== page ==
The Magazine

Hands Off My Analogy

Liberals object when Bush discusses Vietnam.

Sep 3, 2007, Vol. 12, No. 47 • By MATTHEW CONTINETTI
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On August 22, at the Veterans of Foreign Wars convention in Kansas City, Missouri, President Bush delivered a 43-minute speech in which he compared the war in Iraq, and America's war on Islamic terrorism in general, to the three large 20th-century U.S. military interventions in Asia. The most controversial section of Bush's speech was 15 paragraphs likening those who claimed that America was the problem in Vietnam and that "if we would just withdraw, the killing would end" to those who today are saying similar things about Iraq. Bush's speech received an enthusiastic response from the audience, which frequently burst into applause (some 36 times, according to the White House transcript). Advocates of American withdrawal from Iraq were far less enthusiastic about the comparison of Iraq to Vietnam. Which is curious, as opponents of the war have been comparing that conflict to Vietnam since at least 2002, long before Saddam was deposed.

Anyone familiar with American politics over the last six years knows the important role the Vietnam trope has played in the Iraq debate. A search for New York Times articles in which "Iraq" appears within ten words of "Vietnam" brings up 989 hits between January 1, 2002, and August 24, 2007. Until this speech, the president had rejected comparisons between Iraq and Vietnam, so one might think those Iraq critics who have used the Vietnam analogy in the past would welcome Bush's admission of a parallel, however limited, between the two wars. But one would be incorrect, because apparently the only legitimate lessons from Vietnam are those that conform to the antiwar worldview.

Bush's argument is uncharacteristically constrained. He acknowledged that Vietnam is a "complex and painful subject for many Americans." He conceded that the "tragedy of Vietnam is too large to be contained in one speech." He recognized that "there is a legitimate debate about how we got into the Vietnam War and how we left." Yet he also cautioned that "one unmistakable legacy of Vietnam is that the price of America's withdrawal was paid by millions of innocent citizens whose agonies would add to our vocabulary new terms like 'boat people,' 'reeducation camps,' and 'killing fields.'"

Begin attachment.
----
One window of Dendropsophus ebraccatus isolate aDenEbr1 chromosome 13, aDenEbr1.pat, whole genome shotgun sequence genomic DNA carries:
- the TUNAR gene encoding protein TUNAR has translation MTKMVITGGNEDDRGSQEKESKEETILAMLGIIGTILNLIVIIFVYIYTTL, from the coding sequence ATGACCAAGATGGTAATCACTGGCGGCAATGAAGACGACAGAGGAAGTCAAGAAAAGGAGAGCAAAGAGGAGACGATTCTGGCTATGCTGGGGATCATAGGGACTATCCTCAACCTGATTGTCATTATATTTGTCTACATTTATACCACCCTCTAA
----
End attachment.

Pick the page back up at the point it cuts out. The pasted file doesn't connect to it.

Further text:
In Bush's view, there is a second "unmistakable legacy" of American withdrawal from Vietnam--or, perhaps more accurately, of the cessation of American aid to the South Vietnamese government in 1975, which guaranteed the North's victory. (American combat troops left Vietnam in 1973.) This second legacy, Bush said, can be heard "in the words of the enemy we face in today's struggle--those who came to our soil and killed thousands of citizens on September 11, 2001." Bush quoted from statements that Osama bin Laden and Ayman al-Zawahiri have made about how America's defeat in Vietnam exposed it as a weak power. "Here at home," the president concluded, "some can argue that our withdrawal from Vietnam carried no price to American credibility--but the terrorists see it differently."

In what may have been the oddest response to the VFW speech, Hillary Clinton did not even mention Bush's reference to Vietnam: "The surge was designed to give the Iraqi government time to take steps to ensure a political solution to the situation," Clinton said. "It has failed to do so. . . . We need to stop refereeing the war, and start getting out now." (What made Clinton's response especially odd was that 48 hours earlier she had told the VFW that the surge was showing signs of progress.) Barack Obama at least acknowledged "the disastrous consequences described by President Bush," but argued that they are "already in motion" and that "there is no military solution to Iraq's problems." America is powerless to stop the killing.

Speaking chronologically, of course, Obama's argument makes no sense. An event cannot have consequences before it occurs. In his speech, Bush warns that "if we were to abandon the Iraqi people," then the global jihadist movement "would be emboldened," "gain new recruits," and perhaps establish a "safe haven" from which it could launch attacks on America. Now it's possible that Bush is wrong about these consequences. But we wouldn't know whether he is until after America has left--something that has not happened and is unlikely to happen as long as he is president.